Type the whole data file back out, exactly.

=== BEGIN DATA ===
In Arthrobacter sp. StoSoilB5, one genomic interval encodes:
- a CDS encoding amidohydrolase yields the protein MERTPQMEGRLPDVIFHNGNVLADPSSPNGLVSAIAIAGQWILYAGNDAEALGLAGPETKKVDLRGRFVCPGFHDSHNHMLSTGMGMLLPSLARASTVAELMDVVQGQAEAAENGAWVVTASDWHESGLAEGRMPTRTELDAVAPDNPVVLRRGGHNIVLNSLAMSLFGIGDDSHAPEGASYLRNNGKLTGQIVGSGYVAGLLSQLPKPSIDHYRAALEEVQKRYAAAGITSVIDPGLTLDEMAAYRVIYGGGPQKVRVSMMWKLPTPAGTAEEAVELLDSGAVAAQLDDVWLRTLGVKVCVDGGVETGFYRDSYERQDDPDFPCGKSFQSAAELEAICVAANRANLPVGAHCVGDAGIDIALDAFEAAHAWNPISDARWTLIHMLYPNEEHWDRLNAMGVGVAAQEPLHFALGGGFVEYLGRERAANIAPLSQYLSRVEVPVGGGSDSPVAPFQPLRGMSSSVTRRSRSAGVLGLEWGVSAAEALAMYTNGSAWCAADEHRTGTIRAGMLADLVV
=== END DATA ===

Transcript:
In Arthrobacter sp. StoSoilB5, one genomic interval encodes:
- a CDS encoding amidohydrolase yields the protein MERTPQMEGRLPDVIFHNGNVLADPSSPNGLVSAIAIAGQWILYAGNDAEALGLAGPETKKVDLRGRFVCPGFHDSHNHMLSTGMGMLLPSLARASTVAELMDVVQGQAEAAENGAWVVTASDWHESGLAEGRMPTRTELDAVAPDNPVVLRRGGHNIVLNSLAMSLFGIGDDSHAPEGASYLRNNGKLTGQIVGSGYVAGLLSQLPKPSIDHYRAALEEVQKRYAAAGITSVIDPGLTLDEMAAYRVIYGGGPQKVRVSMMWKLPTPAGTAEEAVELLDSGAVAAQLDDVWLRTLGVKVCVDGGVETGFYRDSYERQDDPDFPCGKSFQSAAELEAICVAANRANLPVGAHCVGDAGIDIALDAFEAAHAWNPISDARWTLIHMLYPNEEHWDRLNAMGVGVAAQEPLHFALGGGFVEYLGRERAANIAPLSQYLSRVEVPVGGGSDSPVAPFQPLRGMSSSVTRRSRSAGVLGLEWGVSAAEALAMYTNGSAWCAADEHRTGTIRAGMLADLVV